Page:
Unusually high water levels have caused flooding in low-lying areas of Metro Vancouver.

The phenomenon, commonly known as "king tide," began Wednesday and is expected to last until Sunday.

By Saturday afternoon, parts of David Lam Park in Vancouver's False Creek were under water. The Inlet Trail boardwalk in Port Moody was also flooded, according to a tweet from city officials.

Many Metro Vancouverites shared photos and video on social media of high water levels in other parts of the region.

Cities in the Lower Mainland began preparing for the increased water levels back in November, building berms and laying sandbags to protect homes and infrastructure from flooding.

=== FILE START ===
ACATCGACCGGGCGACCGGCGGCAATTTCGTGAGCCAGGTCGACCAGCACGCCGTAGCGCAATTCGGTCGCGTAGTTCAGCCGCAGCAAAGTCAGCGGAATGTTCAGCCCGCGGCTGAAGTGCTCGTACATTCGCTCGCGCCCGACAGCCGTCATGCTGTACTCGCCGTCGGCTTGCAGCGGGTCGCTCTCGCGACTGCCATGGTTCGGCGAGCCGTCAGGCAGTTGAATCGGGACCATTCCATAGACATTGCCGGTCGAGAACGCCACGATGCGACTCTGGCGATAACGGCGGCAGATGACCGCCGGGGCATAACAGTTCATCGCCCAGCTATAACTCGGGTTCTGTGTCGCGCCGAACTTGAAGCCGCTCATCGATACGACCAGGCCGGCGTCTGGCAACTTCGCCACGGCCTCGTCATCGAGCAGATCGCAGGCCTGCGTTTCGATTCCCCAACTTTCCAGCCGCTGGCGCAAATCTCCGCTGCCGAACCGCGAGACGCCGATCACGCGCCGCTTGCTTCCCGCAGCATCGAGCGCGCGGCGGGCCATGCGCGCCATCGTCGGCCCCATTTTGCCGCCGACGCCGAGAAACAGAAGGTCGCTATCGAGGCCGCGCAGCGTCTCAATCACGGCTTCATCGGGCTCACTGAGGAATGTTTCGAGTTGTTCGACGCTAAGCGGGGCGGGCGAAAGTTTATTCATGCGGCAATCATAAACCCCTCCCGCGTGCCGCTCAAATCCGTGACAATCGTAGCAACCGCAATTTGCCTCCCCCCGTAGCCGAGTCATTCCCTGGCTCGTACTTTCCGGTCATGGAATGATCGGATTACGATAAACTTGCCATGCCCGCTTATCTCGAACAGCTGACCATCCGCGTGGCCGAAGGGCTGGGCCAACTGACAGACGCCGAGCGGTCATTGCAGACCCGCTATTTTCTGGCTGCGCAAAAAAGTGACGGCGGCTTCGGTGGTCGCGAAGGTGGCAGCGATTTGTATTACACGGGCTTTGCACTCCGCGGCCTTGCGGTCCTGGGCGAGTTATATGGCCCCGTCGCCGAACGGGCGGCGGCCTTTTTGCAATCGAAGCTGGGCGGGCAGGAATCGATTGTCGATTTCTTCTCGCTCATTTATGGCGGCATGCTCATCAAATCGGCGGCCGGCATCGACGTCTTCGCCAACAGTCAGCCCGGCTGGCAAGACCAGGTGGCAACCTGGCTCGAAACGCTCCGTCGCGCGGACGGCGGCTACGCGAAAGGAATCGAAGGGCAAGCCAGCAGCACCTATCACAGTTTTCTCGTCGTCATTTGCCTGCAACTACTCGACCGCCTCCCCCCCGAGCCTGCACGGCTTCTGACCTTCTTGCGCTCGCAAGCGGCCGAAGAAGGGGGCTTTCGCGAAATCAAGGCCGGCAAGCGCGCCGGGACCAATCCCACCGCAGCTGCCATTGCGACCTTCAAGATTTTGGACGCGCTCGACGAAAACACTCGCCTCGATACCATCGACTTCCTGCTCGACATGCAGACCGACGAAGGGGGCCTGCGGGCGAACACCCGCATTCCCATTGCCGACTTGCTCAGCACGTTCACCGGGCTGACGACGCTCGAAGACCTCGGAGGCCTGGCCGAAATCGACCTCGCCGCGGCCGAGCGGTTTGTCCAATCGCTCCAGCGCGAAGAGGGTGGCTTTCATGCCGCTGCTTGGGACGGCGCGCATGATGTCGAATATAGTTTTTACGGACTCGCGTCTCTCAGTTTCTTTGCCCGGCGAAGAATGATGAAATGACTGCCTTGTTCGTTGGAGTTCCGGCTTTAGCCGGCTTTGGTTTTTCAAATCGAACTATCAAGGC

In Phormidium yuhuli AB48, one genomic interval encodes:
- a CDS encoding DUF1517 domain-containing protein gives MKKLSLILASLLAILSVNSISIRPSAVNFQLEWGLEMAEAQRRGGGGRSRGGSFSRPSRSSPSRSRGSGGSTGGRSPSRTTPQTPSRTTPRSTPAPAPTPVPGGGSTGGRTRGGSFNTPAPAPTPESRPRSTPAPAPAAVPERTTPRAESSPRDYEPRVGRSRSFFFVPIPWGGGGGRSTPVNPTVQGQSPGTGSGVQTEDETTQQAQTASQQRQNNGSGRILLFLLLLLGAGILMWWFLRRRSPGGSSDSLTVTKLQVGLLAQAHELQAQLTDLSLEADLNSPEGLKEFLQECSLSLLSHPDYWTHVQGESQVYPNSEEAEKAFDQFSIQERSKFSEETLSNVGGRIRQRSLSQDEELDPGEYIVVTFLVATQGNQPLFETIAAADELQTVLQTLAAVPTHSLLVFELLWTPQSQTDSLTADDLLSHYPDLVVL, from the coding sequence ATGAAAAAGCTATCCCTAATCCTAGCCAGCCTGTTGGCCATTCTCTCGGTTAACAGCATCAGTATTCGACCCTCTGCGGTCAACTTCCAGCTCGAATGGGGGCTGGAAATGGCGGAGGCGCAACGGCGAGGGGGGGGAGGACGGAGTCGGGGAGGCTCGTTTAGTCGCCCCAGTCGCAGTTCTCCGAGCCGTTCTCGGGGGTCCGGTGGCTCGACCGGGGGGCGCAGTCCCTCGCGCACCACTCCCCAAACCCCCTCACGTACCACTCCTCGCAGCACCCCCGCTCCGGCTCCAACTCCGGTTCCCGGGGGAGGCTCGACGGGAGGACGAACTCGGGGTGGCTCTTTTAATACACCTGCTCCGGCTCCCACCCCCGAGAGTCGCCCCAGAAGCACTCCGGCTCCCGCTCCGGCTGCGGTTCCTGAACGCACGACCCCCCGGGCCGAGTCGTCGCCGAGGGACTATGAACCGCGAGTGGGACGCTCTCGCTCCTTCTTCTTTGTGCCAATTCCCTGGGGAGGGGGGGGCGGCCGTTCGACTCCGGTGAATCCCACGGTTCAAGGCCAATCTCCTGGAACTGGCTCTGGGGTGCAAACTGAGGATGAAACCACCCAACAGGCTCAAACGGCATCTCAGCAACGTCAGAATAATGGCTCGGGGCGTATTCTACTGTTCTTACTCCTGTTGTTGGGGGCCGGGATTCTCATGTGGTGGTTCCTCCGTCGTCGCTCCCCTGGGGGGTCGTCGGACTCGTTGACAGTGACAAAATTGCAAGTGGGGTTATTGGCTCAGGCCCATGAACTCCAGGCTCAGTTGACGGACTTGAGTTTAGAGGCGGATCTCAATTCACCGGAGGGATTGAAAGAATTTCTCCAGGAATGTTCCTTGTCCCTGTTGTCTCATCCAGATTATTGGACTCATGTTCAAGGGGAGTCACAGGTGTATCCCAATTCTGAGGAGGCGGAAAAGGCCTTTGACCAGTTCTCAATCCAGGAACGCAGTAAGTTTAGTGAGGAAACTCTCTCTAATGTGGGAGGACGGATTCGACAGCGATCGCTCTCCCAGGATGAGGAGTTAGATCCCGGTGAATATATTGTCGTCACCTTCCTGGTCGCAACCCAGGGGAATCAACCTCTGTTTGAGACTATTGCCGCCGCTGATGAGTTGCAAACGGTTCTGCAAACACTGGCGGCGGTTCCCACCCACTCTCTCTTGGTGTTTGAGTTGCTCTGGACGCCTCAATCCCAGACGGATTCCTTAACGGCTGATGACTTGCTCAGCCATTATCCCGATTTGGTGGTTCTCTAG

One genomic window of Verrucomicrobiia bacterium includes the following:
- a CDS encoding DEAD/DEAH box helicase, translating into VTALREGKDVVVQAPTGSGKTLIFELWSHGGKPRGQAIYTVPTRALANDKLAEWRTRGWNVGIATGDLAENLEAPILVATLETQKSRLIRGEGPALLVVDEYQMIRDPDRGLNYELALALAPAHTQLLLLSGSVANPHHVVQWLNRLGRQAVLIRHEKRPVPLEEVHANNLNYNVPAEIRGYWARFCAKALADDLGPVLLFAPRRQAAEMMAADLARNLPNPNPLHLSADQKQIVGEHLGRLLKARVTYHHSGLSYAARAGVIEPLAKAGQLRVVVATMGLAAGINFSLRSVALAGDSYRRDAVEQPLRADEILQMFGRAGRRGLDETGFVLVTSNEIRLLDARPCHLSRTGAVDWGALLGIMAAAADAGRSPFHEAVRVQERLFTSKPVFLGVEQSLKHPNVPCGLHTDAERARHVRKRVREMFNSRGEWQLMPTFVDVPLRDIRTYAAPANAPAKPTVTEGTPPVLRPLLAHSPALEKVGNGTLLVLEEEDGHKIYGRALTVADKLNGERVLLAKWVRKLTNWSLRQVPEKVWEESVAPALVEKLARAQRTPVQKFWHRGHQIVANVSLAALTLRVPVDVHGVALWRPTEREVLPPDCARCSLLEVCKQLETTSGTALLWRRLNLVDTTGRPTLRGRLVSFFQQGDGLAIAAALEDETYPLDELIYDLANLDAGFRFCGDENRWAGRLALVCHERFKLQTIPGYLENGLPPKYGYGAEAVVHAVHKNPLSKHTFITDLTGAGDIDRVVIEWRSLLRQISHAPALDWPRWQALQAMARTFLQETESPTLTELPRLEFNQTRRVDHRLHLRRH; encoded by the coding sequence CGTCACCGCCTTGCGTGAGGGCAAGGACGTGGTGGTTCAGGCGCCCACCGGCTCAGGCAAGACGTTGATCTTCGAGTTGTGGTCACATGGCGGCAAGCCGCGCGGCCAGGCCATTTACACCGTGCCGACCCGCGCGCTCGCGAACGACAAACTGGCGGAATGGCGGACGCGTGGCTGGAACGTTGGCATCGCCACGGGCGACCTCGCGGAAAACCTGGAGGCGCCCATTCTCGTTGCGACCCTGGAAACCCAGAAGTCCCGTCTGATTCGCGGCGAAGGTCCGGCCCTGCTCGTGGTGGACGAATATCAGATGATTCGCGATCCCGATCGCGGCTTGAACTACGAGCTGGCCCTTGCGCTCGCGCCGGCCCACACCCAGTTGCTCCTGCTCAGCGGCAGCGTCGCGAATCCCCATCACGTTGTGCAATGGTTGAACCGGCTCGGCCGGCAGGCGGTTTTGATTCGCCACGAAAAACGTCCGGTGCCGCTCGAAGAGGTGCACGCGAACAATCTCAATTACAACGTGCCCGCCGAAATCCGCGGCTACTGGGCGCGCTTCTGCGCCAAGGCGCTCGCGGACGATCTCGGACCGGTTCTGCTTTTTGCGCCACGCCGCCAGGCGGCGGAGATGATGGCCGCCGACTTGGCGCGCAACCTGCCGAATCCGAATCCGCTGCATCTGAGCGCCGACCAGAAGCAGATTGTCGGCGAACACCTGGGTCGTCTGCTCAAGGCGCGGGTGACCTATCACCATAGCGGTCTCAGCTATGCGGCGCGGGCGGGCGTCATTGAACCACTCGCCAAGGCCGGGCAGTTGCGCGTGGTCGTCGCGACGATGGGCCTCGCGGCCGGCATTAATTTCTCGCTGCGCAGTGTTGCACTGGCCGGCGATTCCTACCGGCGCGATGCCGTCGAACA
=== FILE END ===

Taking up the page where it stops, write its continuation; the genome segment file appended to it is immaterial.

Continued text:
This year, the first king tide lasted from Dec. 5 to 9. The next is expected to occur between Jan. 31 and Feb. 4, according to the B.C. Storm Surge Almanac.

King tide, also known as perigean spring tide, occurs when the sun and moon line up and their gravity pulls water levels higher.

The Lower Mainland is no stranger to the effects of this phenomenon. In 2012, the West Vancouver arts centre was flooded and the Kitsilano Pool itself was under water.

Two years later, a storm that hit during a king time washed out a 20-metre section of the Boundary Bay seawall in Delta, B.C.

With files from CTV Vancouver's Jon Woodward